From Concept to Reality
The American Civil War was an internal conflict fought in the United States from 1861 to 1865. The Union faced secessionists in eleven Southern states grouped together as the Confederate States of America.
The Union won the war, which remains the bloodiest in U.S. history.
Among the 34 U.S. states in January 1861, seven Southern slave states individually declared their secession from the U.S. and formed the Confederate States of America. War broke out in April 1861 when Confederates attacked the U.S. fortress Fort Sumter. The Confederacy grew to include eleven states; it claimed two more states and the western territory of Arizona. The Confederacy was never diplomatically recognized by any foreign country. The states that remained loyal, including border states where slavery was legal, were known as the Union or the North. The war ended with the surrender of all the Confederate armies and the collapse of the Confederate government in the spring of 1865.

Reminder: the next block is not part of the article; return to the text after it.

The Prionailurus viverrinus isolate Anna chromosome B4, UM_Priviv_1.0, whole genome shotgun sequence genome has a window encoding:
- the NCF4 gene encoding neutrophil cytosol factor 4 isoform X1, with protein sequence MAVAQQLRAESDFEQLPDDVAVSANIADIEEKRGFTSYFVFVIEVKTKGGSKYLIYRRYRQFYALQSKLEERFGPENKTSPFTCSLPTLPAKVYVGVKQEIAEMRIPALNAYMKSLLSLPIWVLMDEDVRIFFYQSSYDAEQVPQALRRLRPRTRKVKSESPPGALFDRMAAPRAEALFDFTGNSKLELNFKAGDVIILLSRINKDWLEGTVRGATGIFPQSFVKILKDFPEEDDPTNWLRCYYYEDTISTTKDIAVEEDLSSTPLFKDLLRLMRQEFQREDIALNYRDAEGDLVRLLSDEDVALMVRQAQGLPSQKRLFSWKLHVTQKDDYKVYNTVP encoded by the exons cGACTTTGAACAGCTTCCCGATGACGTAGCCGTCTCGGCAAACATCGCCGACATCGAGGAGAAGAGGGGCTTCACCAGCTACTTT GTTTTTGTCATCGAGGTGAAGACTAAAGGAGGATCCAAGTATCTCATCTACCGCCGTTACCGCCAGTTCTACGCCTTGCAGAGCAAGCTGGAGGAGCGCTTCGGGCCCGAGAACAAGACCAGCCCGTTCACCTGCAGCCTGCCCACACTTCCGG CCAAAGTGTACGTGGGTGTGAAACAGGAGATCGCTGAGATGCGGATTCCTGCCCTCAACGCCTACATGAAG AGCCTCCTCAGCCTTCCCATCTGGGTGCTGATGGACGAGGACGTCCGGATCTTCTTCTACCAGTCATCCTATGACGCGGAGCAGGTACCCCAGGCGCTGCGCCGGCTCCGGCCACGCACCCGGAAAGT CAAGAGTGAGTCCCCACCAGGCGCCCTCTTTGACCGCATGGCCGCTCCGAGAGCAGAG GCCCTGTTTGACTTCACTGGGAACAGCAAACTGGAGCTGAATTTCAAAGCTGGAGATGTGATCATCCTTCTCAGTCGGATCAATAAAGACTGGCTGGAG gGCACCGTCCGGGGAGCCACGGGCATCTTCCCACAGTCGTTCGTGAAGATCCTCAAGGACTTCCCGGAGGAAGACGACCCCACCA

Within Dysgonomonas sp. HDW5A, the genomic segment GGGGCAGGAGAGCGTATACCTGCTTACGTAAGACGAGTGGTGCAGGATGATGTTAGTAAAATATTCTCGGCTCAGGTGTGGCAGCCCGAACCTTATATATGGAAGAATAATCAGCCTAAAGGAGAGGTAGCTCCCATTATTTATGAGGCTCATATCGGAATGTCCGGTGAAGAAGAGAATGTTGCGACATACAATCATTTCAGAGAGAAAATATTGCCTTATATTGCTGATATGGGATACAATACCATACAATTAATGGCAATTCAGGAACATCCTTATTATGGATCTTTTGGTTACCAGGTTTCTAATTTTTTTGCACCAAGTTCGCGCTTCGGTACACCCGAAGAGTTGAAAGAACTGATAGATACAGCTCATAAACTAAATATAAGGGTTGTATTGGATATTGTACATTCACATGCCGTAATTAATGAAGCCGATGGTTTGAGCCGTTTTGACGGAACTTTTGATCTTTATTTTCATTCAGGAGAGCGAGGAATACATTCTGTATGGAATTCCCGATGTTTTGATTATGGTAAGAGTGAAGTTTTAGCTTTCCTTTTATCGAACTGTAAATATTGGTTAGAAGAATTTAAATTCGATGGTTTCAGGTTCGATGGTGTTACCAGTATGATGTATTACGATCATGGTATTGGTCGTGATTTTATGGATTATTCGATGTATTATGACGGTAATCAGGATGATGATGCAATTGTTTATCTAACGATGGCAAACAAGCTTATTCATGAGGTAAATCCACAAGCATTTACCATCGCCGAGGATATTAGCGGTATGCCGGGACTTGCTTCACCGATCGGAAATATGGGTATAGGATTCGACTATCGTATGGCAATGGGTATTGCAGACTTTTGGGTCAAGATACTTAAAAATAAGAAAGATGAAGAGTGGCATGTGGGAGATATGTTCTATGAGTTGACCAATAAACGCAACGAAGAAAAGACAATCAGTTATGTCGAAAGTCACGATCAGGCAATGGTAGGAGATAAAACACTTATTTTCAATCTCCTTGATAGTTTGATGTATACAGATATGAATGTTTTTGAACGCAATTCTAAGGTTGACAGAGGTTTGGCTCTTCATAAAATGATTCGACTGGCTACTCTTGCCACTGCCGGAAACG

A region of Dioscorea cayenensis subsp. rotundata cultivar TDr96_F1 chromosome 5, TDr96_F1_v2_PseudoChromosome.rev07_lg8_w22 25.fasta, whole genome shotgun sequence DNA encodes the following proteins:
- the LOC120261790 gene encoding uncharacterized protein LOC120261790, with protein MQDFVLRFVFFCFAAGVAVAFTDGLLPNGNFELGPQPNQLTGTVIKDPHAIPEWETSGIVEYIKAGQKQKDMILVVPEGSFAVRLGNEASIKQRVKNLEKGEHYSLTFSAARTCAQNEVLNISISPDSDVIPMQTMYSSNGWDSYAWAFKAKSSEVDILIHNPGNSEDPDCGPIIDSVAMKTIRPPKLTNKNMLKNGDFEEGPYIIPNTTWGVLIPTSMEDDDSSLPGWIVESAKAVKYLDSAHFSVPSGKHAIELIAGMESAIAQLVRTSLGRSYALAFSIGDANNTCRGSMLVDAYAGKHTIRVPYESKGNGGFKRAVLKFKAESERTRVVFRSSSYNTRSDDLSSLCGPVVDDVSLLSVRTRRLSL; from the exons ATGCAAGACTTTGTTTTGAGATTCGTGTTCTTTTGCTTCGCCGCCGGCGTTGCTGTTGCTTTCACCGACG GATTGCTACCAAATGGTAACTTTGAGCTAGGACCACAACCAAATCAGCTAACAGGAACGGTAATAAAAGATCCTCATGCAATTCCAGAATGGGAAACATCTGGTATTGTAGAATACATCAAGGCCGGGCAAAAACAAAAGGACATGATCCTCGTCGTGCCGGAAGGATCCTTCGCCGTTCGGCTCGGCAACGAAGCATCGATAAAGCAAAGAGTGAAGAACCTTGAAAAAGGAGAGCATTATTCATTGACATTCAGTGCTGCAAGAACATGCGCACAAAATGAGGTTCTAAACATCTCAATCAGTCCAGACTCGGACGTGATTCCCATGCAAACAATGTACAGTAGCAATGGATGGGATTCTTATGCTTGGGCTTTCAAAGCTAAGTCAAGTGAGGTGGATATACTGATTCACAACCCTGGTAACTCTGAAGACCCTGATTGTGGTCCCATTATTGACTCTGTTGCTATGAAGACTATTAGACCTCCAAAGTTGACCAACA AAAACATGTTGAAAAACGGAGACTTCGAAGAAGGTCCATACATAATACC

The war had its origin in the factious issue of slavery, especially the extension of slavery into the western territories. Four years of intense combat left 620,000 to 750,000 soldiers dead, a higher number than the number of American military deaths in World War I and World War II combined, and much of the South's infrastructure was destroyed. The Confederacy collapsed and 4 million slaves were freed (most of them by Lincoln's Emancipation Proclamation). The Reconstruction Era (1863–1877) overlapped and followed the war, with its fitful process of restoring national unity, strengthening the national government, and granting civil rights to the freed slaves. - Courtesy Veterans Memorial Park and Museum
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